Anthony, Brixie evaluating whether to run for Congress

That makes four Democrats looking at the 7th Congressional District race


Two more local Democrats, state Sen. Sarah Anthony and state Rep. Julie Brixie, are considering a run for Congress, they said Friday.

That brings to four the number of elected Democrats in Greater Lansing who are publicly expressing interest in the nomination to replace U.S. Rep. Elissa Slotkin. The three-term Democrat, whose 7th District includes all of Ingham and Clinton counties and parts of Eaton County, has announced her candidacy for the U.S. Senate seat that is up in 2024.

Lansing Mayor Andy Schor announced Thursday that he has formed an Exploratory Campaign Committee to see if he should seek the nomination in the August 2024 primary election. Ingham County Clerk Barb Byrum told City Pulse she is considering a run. One Democrat who reportedly had been interested took himself out of the race: state Sen. Sam Singh, of East Lansing.

Anthony, 39, was elected to the state Senate last year after serving in the state House and on the Ingham County Board of Commissioners. She represents the 21st District, which includes parts of Lansing and Lansing Township and all of Eaton County.

She said she has received numerous calls from people locally and nationally encouraging her to run.

"I think people are interested in making sure we are diversifying the types of individuals we are sending to Washington," Anthony,  an African American, said. "There has been a decrease in the number of African Americans from Michigan that are heading to Washington."

She said she expects to send out a statement "very soon" on her intentions.

"I explore every opportunity that comes up," she said. "I talk to my mentors, I talk to my community and then I really do pray about it — what is going to be best for me, for my own spiritual health and for my community."

Brixie, 56, is in her third term in the state House. Her 73rd District includes portions of East Lansing, Okemos, Mason, Leslie, Stockbridge and Williamston. She was a Meridian Township trustee for 18 years.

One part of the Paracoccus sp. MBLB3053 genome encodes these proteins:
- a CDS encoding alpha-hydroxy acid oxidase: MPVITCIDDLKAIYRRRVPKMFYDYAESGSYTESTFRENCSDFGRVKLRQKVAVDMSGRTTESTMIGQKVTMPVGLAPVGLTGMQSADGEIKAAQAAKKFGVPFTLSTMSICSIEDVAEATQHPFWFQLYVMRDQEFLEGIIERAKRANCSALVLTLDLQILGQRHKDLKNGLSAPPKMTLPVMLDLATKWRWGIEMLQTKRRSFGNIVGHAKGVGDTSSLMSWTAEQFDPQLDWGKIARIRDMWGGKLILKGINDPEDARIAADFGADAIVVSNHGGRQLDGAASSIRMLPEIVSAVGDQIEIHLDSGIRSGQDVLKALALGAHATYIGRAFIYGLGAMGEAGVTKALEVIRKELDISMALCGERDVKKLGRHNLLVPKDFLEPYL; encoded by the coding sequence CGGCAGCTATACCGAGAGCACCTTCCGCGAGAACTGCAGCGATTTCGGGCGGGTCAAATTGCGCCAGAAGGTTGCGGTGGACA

"I am a person who only got into elective office and public service because other people came to me and wanted me to help our community." she said. "I am a public servant at heart, if there is a need that needs to be filled and I am the right person to fill I am definitely open to considering it."

Schor defined himself as a “centrist” in an interview Thursday. Both women defined to classify themselves.

Brixie said she will continue to work with members of both parties.

Anthony said voters don't care about labels like progressive, liberal, centrist or right wing.

"I am a community organizer turned elected official, and what I found is that those labels are never helpful to the people in our community," she said. "They matter to political interest groups — to people in the Lansing bubble. But when you talk to people in the community, what they want to know is what have you done for the community? What have you delivered? They want to know how you are helping everyday people."

On the Republican side, former State Sen. Tom Barrett is looking at another try, a political consultant to him said. Barrett lost to Slotkin by 5% in 2022  in a district that is considered a tossup.


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